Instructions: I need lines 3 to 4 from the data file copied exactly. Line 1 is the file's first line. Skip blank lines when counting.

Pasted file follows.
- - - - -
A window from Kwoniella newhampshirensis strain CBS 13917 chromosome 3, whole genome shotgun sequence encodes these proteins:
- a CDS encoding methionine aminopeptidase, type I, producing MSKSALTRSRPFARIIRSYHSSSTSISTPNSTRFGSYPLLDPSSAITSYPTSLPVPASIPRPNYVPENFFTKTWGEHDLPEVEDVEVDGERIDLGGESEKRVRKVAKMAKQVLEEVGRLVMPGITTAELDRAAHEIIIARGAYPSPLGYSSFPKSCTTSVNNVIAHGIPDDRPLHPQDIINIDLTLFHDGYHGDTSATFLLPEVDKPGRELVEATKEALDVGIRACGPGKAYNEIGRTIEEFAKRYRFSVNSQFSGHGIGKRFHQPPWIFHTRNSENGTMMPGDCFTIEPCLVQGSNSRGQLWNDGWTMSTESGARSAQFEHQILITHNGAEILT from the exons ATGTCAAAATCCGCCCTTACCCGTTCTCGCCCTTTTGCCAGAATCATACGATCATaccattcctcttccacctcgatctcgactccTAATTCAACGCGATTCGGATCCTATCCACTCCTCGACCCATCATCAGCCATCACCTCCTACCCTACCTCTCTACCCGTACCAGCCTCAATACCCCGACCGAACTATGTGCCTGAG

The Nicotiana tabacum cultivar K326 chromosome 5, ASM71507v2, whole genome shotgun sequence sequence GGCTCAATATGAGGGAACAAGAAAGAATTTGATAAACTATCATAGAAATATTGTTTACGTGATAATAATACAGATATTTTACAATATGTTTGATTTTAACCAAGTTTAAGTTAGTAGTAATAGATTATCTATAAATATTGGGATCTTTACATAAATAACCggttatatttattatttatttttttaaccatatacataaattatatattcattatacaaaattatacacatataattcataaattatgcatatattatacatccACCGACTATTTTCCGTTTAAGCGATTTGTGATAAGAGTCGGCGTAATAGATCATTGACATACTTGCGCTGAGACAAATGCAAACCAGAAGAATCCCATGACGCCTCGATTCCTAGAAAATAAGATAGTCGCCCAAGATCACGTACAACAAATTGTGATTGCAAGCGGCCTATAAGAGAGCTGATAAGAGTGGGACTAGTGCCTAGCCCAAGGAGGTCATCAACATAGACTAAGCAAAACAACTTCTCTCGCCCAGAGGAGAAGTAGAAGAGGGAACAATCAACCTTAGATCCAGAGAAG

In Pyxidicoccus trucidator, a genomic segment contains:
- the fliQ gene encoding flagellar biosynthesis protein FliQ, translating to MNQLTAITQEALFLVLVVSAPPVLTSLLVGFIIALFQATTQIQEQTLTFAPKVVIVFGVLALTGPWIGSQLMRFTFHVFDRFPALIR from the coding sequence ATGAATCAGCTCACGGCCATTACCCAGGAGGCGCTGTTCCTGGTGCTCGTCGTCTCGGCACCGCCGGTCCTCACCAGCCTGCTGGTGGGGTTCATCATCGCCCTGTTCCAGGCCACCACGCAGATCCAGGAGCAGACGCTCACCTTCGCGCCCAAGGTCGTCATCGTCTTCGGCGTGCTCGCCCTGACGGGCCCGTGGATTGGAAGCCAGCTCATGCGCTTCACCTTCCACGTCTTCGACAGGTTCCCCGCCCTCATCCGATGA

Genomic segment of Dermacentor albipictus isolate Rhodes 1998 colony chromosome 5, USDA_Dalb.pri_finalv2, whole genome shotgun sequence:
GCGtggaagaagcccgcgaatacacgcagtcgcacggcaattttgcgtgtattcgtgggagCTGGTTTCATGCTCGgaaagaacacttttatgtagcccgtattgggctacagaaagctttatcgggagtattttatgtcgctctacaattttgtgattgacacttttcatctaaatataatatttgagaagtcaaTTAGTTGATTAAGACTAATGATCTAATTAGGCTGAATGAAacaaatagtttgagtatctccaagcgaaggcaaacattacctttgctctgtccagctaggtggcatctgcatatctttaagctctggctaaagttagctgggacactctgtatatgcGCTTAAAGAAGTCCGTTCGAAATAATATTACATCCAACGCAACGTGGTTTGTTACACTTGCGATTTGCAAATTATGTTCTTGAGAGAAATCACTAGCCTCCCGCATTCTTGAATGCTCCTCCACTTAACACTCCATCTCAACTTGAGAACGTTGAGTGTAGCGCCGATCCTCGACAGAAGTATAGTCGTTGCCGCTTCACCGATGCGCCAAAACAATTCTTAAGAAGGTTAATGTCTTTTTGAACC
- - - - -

The Nicotiana tabacum cultivar K326 chromosome 5, ASM71507v2, whole genome shotgun sequence sequence GGCTCAATATGAGGGAACAAGAAAGAATTTGATAAACTATCATAGAAATATTGTTTACGTGATAATAATACAGATATTTTACAATATGTTTGATTTTAACCAAGTTTAAGTTAGTAGTAATAGATTATCTATAAATATTGGGATCTTTACATAAATAACCggttatatttattatttatttttttaaccatatacataaattatatattcattatacaaaattatacacatataattcataaattatgcatatattatacatccACCGACTATTTTCCGTTTAAGCGATTTGTGATAAGAGTCGGCGTAATAGATCATTGACATACTTGCGCTGAGACAAATGCAAACCAGAAGAATCCCATGACGCCTCGATTCCTAGAAAATAAGATAGTCGCCCAAGATCACGTACAACAAATTGTGATTGCAAGCGGCCTATAAGAGAGCTGATAAGAGTGGGACTAGTGCCTAGCCCAAGGAGGTCATCAACATAGACTAAGCAAAACAACTTCTCTCGCCCAGAGGAGAAGTAGAAGAGGGAACAATCAACCTTAGATCCAGAGAAG

In Pyxidicoccus trucidator, a genomic segment contains: